Since the 19070s, Max Dashú has continuously explored, shared, and collected the rich iconographic history of the Goddess. Yet Dashú’s work is not limited to the religious sphere; rather her erudition extends into a critical global examinatoin of the underlying sociopolitical relationships between men and women and a restoration of knowledge of women’s essential role in human history. She has pulled these often disparate academic fields into a cohesive whole that has become the seminal Suppressed Histories Archives. This visual archive and its associated analysis has and continues to inspire women throughout the world to find their roots and reclaim their silenced historical contributions, while fostering renewed womancentric spiitual traditions.”

Ocean Seminary College was founded in 2005, and has a nature-based and interfaith focus in its curriculum. Congratulations to Max Dashú on the honor.

The End of MPN? The Military Pagan Network has released a statement that asks, with time and resources in short supply, if their mission has been accomplished, or if they should continue.

“The question now is MPN’s future. MPN’s ability to inform, educate, and network depends entirely on volunteers to make it happen. The current staff feels that we have done all that we can for now. Given our current resource pool and acknowledging the work of many other organizations, we feel that MPN may close its doors with a sense of “mission accomplished.”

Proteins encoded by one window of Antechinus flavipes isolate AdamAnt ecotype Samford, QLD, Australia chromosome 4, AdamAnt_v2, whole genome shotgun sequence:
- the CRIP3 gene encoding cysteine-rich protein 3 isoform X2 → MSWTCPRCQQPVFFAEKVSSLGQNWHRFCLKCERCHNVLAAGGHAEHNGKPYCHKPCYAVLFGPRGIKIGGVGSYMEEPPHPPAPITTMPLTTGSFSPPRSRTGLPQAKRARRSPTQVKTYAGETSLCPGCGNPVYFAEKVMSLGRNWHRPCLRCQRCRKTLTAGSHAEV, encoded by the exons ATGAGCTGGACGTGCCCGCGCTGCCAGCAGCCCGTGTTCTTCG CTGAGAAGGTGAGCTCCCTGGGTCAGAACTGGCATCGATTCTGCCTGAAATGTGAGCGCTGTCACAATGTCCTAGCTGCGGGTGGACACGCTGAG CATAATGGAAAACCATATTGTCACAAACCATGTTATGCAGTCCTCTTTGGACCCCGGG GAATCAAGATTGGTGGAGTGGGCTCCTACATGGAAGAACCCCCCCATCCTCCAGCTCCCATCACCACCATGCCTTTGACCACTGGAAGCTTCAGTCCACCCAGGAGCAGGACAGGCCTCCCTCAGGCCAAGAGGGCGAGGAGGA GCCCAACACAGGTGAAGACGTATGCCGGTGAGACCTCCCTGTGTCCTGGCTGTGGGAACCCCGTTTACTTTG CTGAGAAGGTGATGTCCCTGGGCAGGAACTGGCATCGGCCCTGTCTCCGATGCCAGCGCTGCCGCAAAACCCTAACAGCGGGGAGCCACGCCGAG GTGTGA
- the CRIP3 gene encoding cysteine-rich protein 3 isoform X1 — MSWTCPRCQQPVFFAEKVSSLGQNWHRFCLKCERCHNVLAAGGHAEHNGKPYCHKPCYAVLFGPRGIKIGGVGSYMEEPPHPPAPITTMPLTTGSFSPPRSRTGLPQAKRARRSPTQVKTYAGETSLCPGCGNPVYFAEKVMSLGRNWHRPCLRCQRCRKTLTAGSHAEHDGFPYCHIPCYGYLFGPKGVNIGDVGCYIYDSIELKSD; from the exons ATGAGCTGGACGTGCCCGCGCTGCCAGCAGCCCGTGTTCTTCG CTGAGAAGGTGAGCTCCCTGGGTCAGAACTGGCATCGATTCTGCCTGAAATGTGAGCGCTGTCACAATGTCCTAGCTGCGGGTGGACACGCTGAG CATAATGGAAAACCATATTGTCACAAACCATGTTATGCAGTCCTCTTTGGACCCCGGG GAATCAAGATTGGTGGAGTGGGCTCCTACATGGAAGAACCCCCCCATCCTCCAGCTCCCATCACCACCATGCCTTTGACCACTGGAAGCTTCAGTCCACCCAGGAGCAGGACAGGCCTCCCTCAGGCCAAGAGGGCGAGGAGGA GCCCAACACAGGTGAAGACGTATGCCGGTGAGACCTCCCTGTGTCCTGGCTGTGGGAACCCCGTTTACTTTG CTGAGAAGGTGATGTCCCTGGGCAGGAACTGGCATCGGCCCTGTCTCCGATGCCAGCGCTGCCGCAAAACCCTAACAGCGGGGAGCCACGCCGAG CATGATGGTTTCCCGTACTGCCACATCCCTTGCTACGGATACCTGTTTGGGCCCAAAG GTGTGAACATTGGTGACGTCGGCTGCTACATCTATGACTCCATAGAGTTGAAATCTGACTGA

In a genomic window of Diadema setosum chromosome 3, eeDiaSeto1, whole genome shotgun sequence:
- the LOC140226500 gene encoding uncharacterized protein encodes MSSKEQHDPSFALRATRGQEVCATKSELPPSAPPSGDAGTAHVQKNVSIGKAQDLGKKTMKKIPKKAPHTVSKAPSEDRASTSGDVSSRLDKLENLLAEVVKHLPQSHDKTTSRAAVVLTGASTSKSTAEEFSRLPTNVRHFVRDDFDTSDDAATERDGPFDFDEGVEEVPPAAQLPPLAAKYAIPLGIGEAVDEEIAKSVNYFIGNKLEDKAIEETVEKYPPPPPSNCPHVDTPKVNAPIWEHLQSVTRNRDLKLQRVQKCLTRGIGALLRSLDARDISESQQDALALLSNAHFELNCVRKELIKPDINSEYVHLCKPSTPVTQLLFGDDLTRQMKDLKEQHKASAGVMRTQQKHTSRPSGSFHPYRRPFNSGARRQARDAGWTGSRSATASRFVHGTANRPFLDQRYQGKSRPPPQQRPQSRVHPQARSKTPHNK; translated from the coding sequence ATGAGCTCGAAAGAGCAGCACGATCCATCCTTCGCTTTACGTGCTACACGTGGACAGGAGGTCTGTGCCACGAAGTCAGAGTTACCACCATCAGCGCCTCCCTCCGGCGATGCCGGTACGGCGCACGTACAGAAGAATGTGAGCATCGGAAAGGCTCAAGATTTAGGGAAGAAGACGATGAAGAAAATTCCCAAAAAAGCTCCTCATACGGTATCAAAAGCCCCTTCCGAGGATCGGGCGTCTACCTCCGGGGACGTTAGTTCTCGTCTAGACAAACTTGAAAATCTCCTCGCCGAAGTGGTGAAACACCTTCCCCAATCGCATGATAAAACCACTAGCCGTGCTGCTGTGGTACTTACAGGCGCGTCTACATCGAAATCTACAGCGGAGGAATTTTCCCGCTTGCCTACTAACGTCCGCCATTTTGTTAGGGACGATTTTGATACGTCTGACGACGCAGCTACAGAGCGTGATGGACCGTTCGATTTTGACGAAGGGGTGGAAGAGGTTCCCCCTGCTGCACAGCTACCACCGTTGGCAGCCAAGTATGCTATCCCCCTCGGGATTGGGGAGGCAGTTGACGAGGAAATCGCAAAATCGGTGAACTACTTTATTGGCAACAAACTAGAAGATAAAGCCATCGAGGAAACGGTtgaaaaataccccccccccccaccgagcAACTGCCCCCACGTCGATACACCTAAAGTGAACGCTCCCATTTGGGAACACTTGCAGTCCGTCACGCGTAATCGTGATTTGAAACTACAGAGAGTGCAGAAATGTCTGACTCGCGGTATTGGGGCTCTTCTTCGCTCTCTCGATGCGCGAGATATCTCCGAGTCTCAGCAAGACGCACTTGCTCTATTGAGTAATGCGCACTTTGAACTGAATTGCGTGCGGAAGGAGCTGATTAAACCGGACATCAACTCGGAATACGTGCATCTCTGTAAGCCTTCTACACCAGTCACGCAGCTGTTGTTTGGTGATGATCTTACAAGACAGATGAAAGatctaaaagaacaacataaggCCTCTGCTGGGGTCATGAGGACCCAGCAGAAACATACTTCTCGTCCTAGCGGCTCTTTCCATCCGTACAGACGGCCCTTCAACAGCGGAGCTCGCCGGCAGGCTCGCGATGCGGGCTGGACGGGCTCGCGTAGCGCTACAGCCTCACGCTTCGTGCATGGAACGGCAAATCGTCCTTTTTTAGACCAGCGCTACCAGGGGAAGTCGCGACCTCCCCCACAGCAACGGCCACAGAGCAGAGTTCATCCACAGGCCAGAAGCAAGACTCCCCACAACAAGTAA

However, given the magnitude and finality of such an action, it is important to us to make one final appeal to those whom MPN represents. If you are a military Pagan (A/D, veteran, or dependent), and you feel strongly that MPN truly needs to stay active, please step forward. Send a message through our online contact form stating your interest in keeping MPN running and how many hours/week on average you are willing to devote to making it happen. We realize that your military mission comes first, but it is up to you to decide whether MPN’s mission can and should continue. If a pool of truly dedicated fresh volunteers comes forward, the outgoing staff will gladly transition the duties and management of the organization over to you. If not, we must take this as a sign that MPN’s mission has been fulfilled to the best of our ability, and MPN will be closed.”